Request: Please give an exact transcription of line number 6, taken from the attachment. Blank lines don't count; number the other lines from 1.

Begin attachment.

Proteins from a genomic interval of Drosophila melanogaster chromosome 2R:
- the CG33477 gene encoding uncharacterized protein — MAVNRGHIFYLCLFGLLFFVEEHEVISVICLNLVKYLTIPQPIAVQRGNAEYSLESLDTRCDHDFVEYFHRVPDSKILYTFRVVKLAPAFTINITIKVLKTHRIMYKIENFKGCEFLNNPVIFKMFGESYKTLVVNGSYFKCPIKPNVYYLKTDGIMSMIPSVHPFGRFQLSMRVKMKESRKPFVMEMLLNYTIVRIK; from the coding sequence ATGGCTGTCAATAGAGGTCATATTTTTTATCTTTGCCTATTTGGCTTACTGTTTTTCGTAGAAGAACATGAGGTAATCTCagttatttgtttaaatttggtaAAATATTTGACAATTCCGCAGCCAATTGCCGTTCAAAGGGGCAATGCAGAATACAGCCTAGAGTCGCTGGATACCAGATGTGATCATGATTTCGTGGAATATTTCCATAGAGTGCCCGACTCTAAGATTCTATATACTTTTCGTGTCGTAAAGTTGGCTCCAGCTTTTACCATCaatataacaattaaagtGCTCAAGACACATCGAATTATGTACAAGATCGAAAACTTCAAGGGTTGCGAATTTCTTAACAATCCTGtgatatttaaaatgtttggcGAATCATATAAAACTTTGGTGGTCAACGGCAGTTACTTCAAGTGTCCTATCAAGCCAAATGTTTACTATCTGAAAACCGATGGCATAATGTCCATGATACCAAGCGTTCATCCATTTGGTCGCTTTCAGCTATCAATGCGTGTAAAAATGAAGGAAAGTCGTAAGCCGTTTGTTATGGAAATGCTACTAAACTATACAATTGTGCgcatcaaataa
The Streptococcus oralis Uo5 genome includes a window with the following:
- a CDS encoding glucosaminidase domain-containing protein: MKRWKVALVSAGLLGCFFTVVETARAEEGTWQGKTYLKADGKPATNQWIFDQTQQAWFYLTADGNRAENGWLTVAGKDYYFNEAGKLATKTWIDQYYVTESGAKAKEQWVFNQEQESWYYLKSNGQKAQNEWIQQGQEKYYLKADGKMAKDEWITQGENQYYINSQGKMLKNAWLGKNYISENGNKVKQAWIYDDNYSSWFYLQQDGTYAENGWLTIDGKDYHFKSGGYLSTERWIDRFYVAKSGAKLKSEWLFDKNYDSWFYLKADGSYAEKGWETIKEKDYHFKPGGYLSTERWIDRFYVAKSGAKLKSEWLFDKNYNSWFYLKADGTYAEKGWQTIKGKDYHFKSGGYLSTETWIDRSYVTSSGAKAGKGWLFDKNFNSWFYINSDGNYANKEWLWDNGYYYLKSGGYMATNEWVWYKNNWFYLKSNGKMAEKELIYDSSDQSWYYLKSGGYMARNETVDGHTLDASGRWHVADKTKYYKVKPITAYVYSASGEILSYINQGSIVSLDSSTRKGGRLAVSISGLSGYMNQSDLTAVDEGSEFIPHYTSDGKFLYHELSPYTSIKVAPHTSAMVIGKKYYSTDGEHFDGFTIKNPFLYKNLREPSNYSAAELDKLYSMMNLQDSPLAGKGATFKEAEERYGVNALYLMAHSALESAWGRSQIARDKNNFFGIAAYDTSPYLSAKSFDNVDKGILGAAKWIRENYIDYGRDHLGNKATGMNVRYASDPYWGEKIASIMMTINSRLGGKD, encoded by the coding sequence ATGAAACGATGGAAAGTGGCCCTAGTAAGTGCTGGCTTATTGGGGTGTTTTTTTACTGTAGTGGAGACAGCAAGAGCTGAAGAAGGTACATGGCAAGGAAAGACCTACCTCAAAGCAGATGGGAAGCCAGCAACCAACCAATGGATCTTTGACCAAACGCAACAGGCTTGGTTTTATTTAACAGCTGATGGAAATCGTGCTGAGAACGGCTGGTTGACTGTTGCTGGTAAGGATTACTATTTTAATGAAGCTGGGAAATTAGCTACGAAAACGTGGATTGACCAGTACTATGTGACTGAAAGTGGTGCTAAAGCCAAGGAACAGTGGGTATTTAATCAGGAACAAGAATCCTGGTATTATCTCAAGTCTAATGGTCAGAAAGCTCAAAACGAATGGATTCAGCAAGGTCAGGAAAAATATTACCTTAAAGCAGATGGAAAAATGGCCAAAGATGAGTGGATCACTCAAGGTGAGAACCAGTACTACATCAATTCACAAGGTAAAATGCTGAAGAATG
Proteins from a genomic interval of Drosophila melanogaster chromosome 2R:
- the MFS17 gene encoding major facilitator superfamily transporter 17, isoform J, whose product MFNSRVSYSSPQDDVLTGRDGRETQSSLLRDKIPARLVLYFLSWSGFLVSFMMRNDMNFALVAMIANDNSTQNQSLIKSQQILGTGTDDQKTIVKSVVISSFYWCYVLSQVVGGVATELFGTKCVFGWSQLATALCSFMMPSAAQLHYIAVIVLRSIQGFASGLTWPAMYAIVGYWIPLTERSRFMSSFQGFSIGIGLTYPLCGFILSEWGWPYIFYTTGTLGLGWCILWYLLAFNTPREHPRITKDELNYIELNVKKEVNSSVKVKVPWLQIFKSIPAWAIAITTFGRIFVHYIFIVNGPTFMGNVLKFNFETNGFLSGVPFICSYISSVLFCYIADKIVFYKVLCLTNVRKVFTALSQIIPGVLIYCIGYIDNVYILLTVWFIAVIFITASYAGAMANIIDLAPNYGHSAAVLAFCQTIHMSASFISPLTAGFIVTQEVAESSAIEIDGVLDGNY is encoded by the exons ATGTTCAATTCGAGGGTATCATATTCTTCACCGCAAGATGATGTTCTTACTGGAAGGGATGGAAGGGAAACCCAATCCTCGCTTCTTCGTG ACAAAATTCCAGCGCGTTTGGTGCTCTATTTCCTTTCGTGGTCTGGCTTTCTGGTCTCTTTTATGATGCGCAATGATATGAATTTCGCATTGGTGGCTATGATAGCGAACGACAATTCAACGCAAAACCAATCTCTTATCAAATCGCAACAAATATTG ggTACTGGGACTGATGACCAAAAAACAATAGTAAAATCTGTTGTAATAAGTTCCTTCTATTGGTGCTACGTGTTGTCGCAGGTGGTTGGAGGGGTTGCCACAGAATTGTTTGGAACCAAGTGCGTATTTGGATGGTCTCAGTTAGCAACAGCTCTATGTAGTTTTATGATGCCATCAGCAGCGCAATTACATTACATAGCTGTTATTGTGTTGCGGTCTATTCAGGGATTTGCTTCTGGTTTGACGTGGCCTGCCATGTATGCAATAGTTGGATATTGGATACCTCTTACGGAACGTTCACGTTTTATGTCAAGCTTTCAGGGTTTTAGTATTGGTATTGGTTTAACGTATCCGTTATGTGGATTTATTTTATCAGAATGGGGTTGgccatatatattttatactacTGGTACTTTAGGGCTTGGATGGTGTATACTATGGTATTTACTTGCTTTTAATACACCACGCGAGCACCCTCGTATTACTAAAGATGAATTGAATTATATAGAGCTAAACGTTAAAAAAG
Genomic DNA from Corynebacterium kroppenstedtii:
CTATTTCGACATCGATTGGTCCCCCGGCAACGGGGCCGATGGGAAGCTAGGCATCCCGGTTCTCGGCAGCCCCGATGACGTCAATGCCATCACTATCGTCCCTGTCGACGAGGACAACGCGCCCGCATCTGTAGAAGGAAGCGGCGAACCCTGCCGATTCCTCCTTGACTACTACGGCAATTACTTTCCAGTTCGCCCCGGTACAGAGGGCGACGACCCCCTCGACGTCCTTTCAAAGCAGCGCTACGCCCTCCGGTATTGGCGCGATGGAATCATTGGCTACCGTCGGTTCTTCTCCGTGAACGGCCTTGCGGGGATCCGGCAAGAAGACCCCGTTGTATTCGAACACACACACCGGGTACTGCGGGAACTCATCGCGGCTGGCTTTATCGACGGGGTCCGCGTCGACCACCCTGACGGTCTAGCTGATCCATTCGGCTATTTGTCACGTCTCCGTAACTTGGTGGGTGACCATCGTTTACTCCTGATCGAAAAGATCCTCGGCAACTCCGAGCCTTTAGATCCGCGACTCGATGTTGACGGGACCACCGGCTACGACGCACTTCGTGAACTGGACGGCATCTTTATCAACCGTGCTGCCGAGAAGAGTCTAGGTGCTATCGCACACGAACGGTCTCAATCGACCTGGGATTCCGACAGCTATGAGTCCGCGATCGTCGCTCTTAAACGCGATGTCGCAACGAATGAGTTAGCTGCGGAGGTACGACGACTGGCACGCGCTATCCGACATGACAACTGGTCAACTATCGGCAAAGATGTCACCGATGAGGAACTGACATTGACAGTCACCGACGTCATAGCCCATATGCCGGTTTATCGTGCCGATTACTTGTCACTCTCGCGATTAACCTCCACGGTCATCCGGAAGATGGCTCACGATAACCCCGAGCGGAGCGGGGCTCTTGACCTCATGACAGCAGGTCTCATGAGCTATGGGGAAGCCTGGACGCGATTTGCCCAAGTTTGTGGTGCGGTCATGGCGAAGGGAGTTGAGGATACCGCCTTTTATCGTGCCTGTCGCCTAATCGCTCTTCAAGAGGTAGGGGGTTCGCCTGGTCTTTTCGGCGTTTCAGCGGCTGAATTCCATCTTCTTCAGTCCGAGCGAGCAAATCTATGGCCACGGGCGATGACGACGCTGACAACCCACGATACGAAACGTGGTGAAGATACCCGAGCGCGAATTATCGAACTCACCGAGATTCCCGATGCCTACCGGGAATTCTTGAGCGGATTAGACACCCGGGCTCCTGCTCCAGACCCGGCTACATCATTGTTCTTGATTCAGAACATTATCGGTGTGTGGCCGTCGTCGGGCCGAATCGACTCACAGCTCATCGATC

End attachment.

- the MFS17 gene encoding major facilitator superfamily transporter 17, isoform J, whose product MFNSRVSYSSPQDDVLTGRDGRETQSSLLRDKIPARLVLYFLSWSGFLVSFMMRNDMNFALVAMIANDNSTQNQSLIKSQQILGTGTDDQKTIVKSVVISSFYWCYVLSQVVGGVATELFGTKCVFGWSQLATALCSFMMPSAAQLHYIAVIVLRSIQGFASGLTWPAMYAIVGYWIPLTERSRFMSSFQGFSIGIGLTYPLCGFILSEWGWPYIFYTTGTLGLGWCILWYLLAFNTPREHPRITKDELNYIELNVKKEVNSSVKVKVPWLQIFKSIPAWAIAITTFGRIFVHYIFIVNGPTFMGNVLKFNFETNGFLSGVPFICSYISSVLFCYIADKIVFYKVLCLTNVRKVFTALSQIIPGVLIYCIGYIDNVYILLTVWFIAVIFITASYAGAMANIIDLAPNYGHSAAVLAFCQTIHMSASFISPLTAGFIVTQEVAESSAIEIDGVLDGNY is encoded by the exons ATGTTCAATTCGAGGGTATCATATTCTTCACCGCAAGATGATGTTCTTACTGGAAGGGATGGAAGGGAAACCCAATCCTCGCTTCTTCGTG ACAAAATTCCAGCGCGTTTGGTGCTCTATTTCCTTTCGTGGTCTGGCTTTCTGGTCTCTTTTATGATGCGCAATGATATGAATTTCGCATTGGTGGCTATGATAGCGAACGACAATTCAACGCAAAACCAATCTCTTATCAAATCGCAACAAATATTG ggTACTGGGACTGATGACCAAAAAACAATAGTAAAATCTGTTGTAATAAGTTCCTTCTATTGGTGCTACGTGTTGTCGCAGGTGGTTGGAGGGGTTGCCACAGAATTGTTTGGAACCAAGTGCGTATTTGGATGGTCTCAGTTAGCAACAGCTCTATGTAGTTTTATGATGCCATCAGCAGCGCAATTACATTACATAGCTGTTATTGTGTTGCGGTCTATTCAGGGATTTGCTTCTGGTTTGACGTGGCCTGCCATGTATGCAATAGTTGGATATTGGATACCTCTTACGGAACGTTCACGTTTTATGTCAAGCTTTCAGGGTTTTAGTATTGGTATTGGTTTAACGTATCCGTTATGTGGATTTATTTTATCAGAATGGGGTTGgccatatatattttatactacTGGTACTTTAGGGCTTGGATGGTGTATACTATGGTATTTACTTGCTTTTAATACACCACGCGAGCACCCTCGTATTACTAAAGATGAATTGAATTATATAGAGCTAAACGTTAAAAAAG